Overall, the interior might seem a little stark and angular. The sunroof is manual. Windows must be cranked down. But when you consider the purpose of this vehicle, its functional interior is simply reflective of the GTI's workmanlike passage through traffic.

The bad news: Whoever designed the seat belt arrangement probably wears Mickey Mouse shoelaces. In some arcane compromise with federal passive restraint regulations (there is no provision for air bags on the GTI), Volkswagen has voted against motorized seat belts in favor of two manual belts, a standard lap strap and a shoulder strap.

The shoulder strap is not attached to the center post but to the door frame. When entering the car with the shoulder strap in place (although it can be unattached for easier entrance and exit), a driver must slide and wriggle underneath and then around the belt.

Of course, it's much easier with the shoulder strap detached and reeled-in between the front seats. But unhooking the belt from the door also neutralizes the ignition. So the car won't start until the shoulder strap has been re-attached. When all this rigamarole of wrestling with shoulder straps and ignition canceling has been completed, front seat occupants are then expected to remember to fasten their lap straps. Which, of course, they won't.

There's another psychological glitch attached to exiting the GTI. The easiest procedure, of course, is to unhook that infernal shoulder strap. Yet that automatically disengages any human brain accustomed to the one-catch-does-all system in other cars.

So you forget to unhook the lap strap as well. Net result is a lurching, tilting attempt to climb out of the car with the lap belt snug and immovable. It does wonders for digestion and the set of your underwear.

There's another problem with the positioning of the gearshift. It is too close to the corner of the passenger seat. Moving into fourth gear--or from fourth to fifth--keeps the right hand and its knuckles in regular contact with the seat cushion.

The engine of the new GTI 16V remains a fun, four-cylinder buzz bomb that has grown from 1.8 to 2 liters. That is good for an increase to 134 horsepower from 123 horsepower. Acceleration times are improved and so is the top speed.

Yet speed isn't the entire charm of the GTI. There is a subtle edge to the car, a half-buried essence that sets it apart from the Suzuki Swift GT, Honda CRX Si, Geo Storm GSi and other contemporary albeit callow hustlers.

You find it in the GTI's cable-controlled gearbox that demands a certain deftness to get shifts just right. Notchiness is a nuisance in Volkswagen's Corrado and Passat. In the GTI it becomes an acceptable imperfection, something in keeping with the past of motoring.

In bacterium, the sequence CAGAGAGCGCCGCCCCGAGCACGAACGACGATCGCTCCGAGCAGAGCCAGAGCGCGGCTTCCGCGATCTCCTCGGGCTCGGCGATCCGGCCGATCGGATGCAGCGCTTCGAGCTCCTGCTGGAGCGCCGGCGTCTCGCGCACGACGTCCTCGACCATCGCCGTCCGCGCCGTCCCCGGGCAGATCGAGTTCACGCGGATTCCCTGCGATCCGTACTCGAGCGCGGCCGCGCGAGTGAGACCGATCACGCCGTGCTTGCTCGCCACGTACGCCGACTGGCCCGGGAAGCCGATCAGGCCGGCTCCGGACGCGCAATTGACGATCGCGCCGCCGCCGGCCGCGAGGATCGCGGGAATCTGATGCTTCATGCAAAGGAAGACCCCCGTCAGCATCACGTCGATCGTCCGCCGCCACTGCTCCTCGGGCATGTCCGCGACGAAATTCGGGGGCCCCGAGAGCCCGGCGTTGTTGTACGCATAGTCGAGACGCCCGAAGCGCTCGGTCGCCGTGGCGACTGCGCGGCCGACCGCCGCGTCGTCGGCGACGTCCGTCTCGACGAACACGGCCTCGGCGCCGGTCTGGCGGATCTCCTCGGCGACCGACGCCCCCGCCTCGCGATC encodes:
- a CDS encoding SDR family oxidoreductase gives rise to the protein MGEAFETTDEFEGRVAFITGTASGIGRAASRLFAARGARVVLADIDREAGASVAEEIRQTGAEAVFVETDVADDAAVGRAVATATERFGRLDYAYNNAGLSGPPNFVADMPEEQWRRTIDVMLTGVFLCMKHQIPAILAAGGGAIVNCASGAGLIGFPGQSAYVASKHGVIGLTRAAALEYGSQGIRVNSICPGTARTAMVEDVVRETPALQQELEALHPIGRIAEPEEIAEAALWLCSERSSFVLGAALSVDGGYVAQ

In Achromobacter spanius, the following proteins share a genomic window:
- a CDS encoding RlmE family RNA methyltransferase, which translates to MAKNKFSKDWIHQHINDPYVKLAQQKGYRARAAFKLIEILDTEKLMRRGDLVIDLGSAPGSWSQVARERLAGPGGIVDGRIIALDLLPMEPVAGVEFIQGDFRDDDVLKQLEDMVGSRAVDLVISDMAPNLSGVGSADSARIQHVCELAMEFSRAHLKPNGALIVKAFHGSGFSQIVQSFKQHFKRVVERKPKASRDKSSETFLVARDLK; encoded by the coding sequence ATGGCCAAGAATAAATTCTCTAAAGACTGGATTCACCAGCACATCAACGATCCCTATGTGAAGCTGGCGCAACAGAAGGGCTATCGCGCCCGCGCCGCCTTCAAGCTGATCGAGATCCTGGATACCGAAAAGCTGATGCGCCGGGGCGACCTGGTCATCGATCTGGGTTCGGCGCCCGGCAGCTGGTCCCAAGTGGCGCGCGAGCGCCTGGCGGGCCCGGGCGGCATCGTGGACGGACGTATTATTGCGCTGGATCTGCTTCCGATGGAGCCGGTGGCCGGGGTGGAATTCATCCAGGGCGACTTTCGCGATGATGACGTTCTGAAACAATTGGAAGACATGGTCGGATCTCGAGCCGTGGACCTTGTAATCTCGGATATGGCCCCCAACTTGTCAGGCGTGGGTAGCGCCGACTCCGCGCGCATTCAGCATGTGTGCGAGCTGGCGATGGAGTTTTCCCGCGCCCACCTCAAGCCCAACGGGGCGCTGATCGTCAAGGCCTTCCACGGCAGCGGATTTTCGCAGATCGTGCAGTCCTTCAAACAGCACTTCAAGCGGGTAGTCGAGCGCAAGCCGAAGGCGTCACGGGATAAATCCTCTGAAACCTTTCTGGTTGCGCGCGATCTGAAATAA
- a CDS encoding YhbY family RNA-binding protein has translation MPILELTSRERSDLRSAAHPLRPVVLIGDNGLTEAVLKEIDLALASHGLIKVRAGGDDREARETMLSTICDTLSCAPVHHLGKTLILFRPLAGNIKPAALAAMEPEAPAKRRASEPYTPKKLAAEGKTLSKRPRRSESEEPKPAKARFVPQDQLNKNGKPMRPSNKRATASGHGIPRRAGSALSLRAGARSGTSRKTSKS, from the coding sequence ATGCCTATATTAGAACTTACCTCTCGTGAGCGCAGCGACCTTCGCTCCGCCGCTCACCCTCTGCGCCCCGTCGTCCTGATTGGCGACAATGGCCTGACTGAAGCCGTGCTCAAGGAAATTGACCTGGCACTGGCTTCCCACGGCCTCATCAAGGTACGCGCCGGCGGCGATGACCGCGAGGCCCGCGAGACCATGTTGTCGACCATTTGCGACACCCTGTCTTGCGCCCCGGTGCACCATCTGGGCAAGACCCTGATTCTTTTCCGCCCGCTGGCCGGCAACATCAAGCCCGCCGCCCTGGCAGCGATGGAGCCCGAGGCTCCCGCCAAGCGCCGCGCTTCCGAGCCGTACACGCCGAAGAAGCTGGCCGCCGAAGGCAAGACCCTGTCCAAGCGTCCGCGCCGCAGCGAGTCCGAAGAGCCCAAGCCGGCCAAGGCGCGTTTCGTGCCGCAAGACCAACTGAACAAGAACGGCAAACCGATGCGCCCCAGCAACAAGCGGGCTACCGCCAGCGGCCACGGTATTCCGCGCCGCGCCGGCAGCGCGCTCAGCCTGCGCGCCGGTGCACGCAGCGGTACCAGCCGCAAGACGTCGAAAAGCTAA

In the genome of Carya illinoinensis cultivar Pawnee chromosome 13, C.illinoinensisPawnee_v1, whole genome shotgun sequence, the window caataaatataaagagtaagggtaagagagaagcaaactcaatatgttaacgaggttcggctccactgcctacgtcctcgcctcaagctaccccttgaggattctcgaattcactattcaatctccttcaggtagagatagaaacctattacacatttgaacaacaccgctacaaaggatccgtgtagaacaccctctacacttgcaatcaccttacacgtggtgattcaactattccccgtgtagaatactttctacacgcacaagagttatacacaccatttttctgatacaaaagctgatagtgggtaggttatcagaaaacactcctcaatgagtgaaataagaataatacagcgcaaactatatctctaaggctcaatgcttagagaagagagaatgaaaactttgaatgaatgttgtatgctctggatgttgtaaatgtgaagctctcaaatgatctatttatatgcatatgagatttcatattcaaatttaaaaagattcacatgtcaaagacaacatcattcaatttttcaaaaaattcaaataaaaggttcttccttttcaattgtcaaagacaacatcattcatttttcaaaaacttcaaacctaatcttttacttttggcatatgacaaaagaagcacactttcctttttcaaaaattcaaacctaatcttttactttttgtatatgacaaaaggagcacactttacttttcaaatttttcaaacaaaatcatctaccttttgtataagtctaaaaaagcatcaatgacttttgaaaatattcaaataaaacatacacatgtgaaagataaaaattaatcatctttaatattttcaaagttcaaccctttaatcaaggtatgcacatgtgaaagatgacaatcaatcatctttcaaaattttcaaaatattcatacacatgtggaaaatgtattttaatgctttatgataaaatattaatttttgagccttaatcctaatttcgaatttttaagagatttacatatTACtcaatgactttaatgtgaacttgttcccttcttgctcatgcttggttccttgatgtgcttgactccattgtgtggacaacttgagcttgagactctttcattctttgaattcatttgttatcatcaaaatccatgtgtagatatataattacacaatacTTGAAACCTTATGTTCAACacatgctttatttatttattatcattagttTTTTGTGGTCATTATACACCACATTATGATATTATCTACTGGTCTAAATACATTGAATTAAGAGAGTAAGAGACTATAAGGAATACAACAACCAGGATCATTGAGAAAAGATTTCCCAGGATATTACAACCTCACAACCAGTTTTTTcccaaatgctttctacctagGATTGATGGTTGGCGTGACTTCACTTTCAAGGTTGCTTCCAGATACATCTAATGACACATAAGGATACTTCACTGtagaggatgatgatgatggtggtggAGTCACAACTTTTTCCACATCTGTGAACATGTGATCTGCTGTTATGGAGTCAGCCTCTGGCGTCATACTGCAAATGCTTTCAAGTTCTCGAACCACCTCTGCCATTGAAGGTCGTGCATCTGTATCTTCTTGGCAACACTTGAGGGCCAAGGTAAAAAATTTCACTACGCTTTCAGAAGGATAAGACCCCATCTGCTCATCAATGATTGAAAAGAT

It's also a front-wheel drive car and a there's a little too much power for such a lightweight. Add the short wheelbase and the GTI is skittery when cornering on tiptoe. Especially on less than optimum road surfaces.

Again, such idiosyncrasies are allowed because controlling and then overcoming them is what ownership of an enthusiast's car is all about. If you doubt that philosophy, imagine the demand to drive a Bugatti Royale if it rode as easily as a Lincoln Town Car.

So the steering on a GTI is made sn ppy but precise and gives the car the maneuvering potential of a pinball. A GTI doesn't accelerate; it scrams. It also prefers to be s lung around corners. The exhaust note is a marvelous buzz fading to a contented snore at freeway speeds.

In total, that personality is as European as a bratwurst croissant. Now add its succession of little handling challenges in search of someone who enjoys the joust, and you have the pure distinction that separates the GTI from all others in its class.

And it's a frisky, sporting, cheeky vehicle that will excite anyone into being happier and better at the wheel.

Or in an appropriate but overexposed word: Fahrvergnugen.

1991 Volkswagen GTI 16V

The Good Designed for fast, spirited running. Genuine passenger/cargo carrier. Superb wheels and better seats. Classic act.

The Bad Seat belts by Harry Houdini. Gearshift position.

The Ugly All those flat surfaces.

Cost Base $13,070. As tested $14,420 (including air conditioning, manual sunroof and California compliance).

Engine Four cylinders, 16 valves,2 liters, developing 134 horsepower.

Type Front-wheel drive, two-door, four-place performance hatchback.

Performance 0-60 (as tested) 8 seconds. Top speed (manufacturer tested) 125 m.p.h. Fuel economy, EPA city-highway, 22-28 m.p.g.

Curb Weight 2,445 pounds.